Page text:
In early July, Gloriose Kamikazi, employee of Bujumbura city, sent an audio message to a colleague in the same institution. Little did she know that days later, agents of the dreaded intelligence agency SNR would come for her.
Kamikazi was picked from work on or around July 5. Since then, she has been in jail until this Thursday December 5 when she appeared in a Bujumbura court.
Dressed in green prison dress, besides her lawyer, court heard that Kamikazi in the audio message used ethnic discriminatory language to refer to the INTWARI women’s association. It includes wives of former armed combatants of the ruling party.
The INTWARI women have the First Lady Denise Bucumi Nkurunziza as one of their powerful champions.
According to prosecution, accused Kamikazi called the woman “Iminuko”, a word for which it is not easy to find an English equivalent. The closest word can be horribly decomposing “cadavers” or “corpses” or “dead bodies”.
According to Burundians The Chronicles consulted, “Iminuko” is a very common word among Burundians, but can gain different meanings depending on context. It is said to mean cadavers with horrible stench. The word is also used loosely by some Burundians to refer to the other ethnic group.
Prosecution says Kamikazi made the comments to express her open hostility towards the INTWARI women because they are Hutus.
The heated sentiments which the case has provoked are clearly visible on social media, especially Facebook. They refer to her as “Umututsikazi Gloriose Kamikazi”. Some posts say her comments reflect how derogatory the Tutsi women view Hutu counterparts. All are not publishable.
In court on Thursday, the state asked for 3 year jail sentence and that Kamikazi pays financial damages to INTWARI association of 600m Burundian Francs (about Rwf 250m or $270,000).
In addition, the lawyers of INTWARI women want Kamikazi to pay their legal costs of 10m Burundian Francs (Rwf 4.5m or $4,800).
According to reports, Kamikazi in her defense pleaded guilty to the charge of making the comment, but vehemently denied it was ethnic.
The use of ethnic language among Burundians was very common and considered normal, until 2015 when President Pierre Nkurunziza survived a coup while he attended a summit of the East African Community bloc in Arusha Tanzania.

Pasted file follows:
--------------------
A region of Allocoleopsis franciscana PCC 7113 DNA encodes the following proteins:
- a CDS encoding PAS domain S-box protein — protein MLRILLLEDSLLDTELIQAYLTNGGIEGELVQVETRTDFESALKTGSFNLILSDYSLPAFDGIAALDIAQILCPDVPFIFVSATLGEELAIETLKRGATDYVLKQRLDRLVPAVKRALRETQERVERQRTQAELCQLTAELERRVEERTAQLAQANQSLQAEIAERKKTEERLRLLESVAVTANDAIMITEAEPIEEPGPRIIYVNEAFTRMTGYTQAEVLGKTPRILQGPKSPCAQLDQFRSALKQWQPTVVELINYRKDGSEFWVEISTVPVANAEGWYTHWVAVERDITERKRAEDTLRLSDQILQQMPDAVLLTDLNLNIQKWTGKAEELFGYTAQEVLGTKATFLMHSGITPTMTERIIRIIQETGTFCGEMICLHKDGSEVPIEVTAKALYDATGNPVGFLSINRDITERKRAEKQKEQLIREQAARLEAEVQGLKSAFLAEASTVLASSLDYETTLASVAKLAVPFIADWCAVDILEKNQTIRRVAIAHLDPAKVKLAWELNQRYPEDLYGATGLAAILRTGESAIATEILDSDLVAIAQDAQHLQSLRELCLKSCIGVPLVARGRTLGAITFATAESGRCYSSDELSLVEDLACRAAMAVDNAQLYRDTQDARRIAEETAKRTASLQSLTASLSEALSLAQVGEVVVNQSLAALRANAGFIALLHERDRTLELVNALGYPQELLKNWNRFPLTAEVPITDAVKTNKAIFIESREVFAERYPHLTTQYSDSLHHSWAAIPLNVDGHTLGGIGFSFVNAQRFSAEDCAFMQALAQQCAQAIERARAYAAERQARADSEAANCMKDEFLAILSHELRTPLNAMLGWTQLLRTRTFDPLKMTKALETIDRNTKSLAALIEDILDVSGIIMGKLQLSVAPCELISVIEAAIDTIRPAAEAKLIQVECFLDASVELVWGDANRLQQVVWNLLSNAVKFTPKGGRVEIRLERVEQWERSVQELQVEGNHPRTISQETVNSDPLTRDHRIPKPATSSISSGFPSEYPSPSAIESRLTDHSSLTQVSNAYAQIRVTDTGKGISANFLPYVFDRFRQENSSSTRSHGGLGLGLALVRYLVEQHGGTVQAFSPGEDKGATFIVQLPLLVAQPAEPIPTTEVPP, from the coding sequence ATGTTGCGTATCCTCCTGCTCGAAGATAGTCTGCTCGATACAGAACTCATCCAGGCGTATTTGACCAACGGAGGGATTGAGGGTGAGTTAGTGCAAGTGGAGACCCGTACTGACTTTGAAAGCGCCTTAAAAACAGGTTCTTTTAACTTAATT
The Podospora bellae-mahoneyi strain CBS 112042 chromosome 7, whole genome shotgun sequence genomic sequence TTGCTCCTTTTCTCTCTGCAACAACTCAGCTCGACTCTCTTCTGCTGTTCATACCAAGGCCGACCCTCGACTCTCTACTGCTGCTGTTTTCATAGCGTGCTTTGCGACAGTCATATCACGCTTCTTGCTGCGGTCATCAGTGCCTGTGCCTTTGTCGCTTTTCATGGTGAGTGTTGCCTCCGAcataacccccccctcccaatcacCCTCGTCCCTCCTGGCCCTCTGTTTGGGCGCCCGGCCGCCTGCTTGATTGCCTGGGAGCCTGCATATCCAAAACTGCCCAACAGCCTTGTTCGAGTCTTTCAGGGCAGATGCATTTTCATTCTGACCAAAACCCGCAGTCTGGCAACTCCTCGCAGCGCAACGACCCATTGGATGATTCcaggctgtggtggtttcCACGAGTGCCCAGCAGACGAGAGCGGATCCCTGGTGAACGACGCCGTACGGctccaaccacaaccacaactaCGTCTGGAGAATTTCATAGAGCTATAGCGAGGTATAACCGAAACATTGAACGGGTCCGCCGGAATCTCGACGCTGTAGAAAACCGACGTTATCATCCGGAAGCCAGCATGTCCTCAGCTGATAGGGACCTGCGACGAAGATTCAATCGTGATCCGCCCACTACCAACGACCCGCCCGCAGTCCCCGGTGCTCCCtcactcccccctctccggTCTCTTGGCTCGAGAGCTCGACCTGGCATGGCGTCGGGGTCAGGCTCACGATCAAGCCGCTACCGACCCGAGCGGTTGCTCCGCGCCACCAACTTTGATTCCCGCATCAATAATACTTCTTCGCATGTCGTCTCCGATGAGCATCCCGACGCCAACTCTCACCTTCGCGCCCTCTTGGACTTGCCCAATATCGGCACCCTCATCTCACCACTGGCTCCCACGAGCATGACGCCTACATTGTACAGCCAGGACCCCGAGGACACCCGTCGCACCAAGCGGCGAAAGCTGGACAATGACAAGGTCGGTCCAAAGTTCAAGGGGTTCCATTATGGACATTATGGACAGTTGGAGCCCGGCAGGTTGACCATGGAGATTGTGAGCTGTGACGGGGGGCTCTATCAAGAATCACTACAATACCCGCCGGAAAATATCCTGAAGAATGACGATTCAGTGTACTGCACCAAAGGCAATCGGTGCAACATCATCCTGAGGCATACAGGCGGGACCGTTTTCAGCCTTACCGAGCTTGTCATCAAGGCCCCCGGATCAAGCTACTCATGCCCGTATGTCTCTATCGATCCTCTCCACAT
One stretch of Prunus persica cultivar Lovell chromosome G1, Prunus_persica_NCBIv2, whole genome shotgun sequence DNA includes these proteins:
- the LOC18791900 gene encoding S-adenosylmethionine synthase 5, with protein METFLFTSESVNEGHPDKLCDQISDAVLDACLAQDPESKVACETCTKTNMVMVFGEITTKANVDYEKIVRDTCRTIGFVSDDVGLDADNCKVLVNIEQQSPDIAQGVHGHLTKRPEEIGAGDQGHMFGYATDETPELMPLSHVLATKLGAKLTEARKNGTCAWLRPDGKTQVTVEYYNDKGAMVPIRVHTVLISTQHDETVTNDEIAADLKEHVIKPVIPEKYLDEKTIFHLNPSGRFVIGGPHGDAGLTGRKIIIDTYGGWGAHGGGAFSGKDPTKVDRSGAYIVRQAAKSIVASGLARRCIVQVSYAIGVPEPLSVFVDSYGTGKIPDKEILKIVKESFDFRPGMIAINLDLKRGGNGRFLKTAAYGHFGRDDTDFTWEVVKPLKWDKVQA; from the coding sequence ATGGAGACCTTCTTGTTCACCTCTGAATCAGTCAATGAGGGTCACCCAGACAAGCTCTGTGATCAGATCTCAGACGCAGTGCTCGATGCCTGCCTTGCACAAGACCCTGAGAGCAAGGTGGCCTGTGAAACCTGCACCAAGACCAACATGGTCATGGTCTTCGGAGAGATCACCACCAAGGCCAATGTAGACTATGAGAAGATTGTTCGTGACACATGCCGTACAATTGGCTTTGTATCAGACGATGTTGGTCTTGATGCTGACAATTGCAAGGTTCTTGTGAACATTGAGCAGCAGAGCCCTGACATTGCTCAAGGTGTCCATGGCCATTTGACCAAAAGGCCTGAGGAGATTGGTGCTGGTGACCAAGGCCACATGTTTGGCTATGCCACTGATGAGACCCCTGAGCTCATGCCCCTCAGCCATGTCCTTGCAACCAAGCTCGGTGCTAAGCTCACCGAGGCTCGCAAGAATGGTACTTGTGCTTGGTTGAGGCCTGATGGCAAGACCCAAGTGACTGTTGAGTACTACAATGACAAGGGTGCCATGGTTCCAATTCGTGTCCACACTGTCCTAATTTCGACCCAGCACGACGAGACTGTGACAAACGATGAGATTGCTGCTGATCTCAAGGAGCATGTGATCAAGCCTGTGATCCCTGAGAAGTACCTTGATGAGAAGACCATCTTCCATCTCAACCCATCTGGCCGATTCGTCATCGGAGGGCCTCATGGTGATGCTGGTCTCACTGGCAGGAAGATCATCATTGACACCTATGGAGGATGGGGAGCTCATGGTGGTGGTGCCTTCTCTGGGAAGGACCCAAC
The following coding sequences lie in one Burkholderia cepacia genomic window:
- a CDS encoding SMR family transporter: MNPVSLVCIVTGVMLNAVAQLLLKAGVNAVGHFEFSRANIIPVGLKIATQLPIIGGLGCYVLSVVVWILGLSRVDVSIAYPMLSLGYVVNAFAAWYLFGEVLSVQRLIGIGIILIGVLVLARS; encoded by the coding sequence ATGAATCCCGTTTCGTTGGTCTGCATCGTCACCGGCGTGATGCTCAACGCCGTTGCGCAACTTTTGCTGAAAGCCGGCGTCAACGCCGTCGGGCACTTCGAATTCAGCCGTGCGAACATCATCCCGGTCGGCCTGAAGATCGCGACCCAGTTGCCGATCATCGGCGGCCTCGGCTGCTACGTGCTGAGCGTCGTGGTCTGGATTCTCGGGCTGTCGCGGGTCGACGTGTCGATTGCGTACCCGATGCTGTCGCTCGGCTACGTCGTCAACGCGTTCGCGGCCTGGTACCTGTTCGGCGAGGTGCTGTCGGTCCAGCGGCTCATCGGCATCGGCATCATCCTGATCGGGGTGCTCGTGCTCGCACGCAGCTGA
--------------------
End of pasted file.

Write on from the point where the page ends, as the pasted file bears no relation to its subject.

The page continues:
Government unleashed a reign of terror that forced hundreds of thousands to seek refuge in neighboring countries. In Rwanda, there are up to 90,000 refugees – most of them in a camp in Kirehe district.
President Nkurunziza and his closed officials call the coup leaders, and armed rebellions that have followed coming from DR Congo, as terrorists. However, the rank-and-file followers of the ruling party call them “Tutsi extremists”.
Before all this erupted, Burundians openly called each Hutu or Tutsi or Twa – which according to Burundian society, are ethnic groups. Yet they all speak the same language, Kirundi, and share a lot of other cultural practices.
Burundi’s case is almost similar to Rwanda. But politicised ethnicity, compounded by deliberate government policy targeting Tutsis since before independence, resulted in the 1994 genocide against the Tutsis in Rwanda.
Ethnic references are a criminal offense in Rwanda, as the post-genocide establishment tries to shape a country free from ethnicity.
Centuries of history, only being revived after 1994, shows there were never ethnic groups in Rwanda. Instead Rwandans laid allegiance to 20 different clans.
Back in the Bujumbura court where Gloriose Kamikazi risks long jail, the case is viewed completely differently by Burundian exiles and campaign groups. They see it as government profiling some Burundians.
A group active online under the banner “SOS Média Burundi” reports that since Kamikazi’s arrest by SNR agents, her family members have tormented with threats of death.
Sentencing for Kamikazi will be pronounced before end of this month.